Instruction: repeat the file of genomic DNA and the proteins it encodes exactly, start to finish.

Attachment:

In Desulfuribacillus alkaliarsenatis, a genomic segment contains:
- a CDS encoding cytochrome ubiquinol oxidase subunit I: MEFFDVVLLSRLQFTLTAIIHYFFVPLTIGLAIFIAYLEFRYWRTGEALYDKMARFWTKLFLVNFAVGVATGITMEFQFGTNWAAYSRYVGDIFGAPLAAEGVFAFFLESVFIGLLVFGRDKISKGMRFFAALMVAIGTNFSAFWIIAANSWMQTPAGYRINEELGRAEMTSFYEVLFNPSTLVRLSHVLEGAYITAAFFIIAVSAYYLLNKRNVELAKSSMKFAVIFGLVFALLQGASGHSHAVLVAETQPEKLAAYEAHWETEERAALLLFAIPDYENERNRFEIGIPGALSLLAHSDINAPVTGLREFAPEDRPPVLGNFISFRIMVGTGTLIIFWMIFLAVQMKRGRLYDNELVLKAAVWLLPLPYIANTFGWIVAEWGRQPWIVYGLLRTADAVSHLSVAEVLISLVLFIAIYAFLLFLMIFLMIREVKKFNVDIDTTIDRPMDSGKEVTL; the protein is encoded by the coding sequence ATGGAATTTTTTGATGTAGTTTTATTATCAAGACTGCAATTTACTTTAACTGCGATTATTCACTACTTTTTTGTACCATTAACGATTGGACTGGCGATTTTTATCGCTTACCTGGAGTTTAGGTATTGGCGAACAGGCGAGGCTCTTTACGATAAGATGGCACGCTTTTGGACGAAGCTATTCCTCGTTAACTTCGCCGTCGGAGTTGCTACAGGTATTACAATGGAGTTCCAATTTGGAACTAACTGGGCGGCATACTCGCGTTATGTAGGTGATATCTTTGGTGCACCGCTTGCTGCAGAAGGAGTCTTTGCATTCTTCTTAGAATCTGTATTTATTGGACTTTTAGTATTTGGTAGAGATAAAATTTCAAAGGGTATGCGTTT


In Desulfuribacillus alkaliarsenatis, a genomic segment contains:
- a CDS encoding cytochrome ubiquinol oxidase subunit I: MEFFDVVLLSRLQFTLTAIIHYFFVPLTIGLAIFIAYLEFRYWRTGEALYDKMARFWTKLFLVNFAVGVATGITMEFQFGTNWAAYSRYVGDIFGAPLAAEGVFAFFLESVFIGLLVFGRDKISKGMRFFAALMVAIGTNFSAFWIIAANSWMQTPAGYRINEELGRAEMTSFYEVLFNPSTLVRLSHVLEGAYITAAFFIIAVSAYYLLNKRNVELAKSSMKFAVIFGLVFALLQGASGHSHAVLVAETQPEKLAAYEAHWETEERAALLLFAIPDYENERNRFEIGIPGALSLLAHSDINAPVTGLREFAPEDRPPVLGNFISFRIMVGTGTLIIFWMIFLAVQMKRGRLYDNELVLKAAVWLLPLPYIANTFGWIVAEWGRQPWIVYGLLRTADAVSHLSVAEVLISLVLFIAIYAFLLFLMIFLMIREVKKFNVDIDTTIDRPMDSGKEVTL; the protein is encoded by the coding sequence ATGGAATTTTTTGATGTAGTTTTATTATCAAGACTGCAATTTACTTTAACTGCGATTATTCACTACTTTTTTGTACCATTAACGATTGGACTGGCGATTTTTATCGCTTACCTGGAGTTTAGGTATTGGCGAACAGGCGAGGCTCTTTACGATAAGATGGCACGCTTTTGGACGAAGCTATTCCTCGTTAACTTCGCCGTCGGAGTTGCTACAGGTATTACAATGGAGTTCCAATTTGGAACTAACTGGGCGGCATACTCGCGTTATGTAGGTGATATCTTTGGTGCACCGCTTGCTGCAGAAGGAGTCTTTGCATTCTTCTTAGAATCTGTATTTATTGGACTTTTAGTATTTGGTAGAGATAAAATTTCAAAGGGTATGCGTTT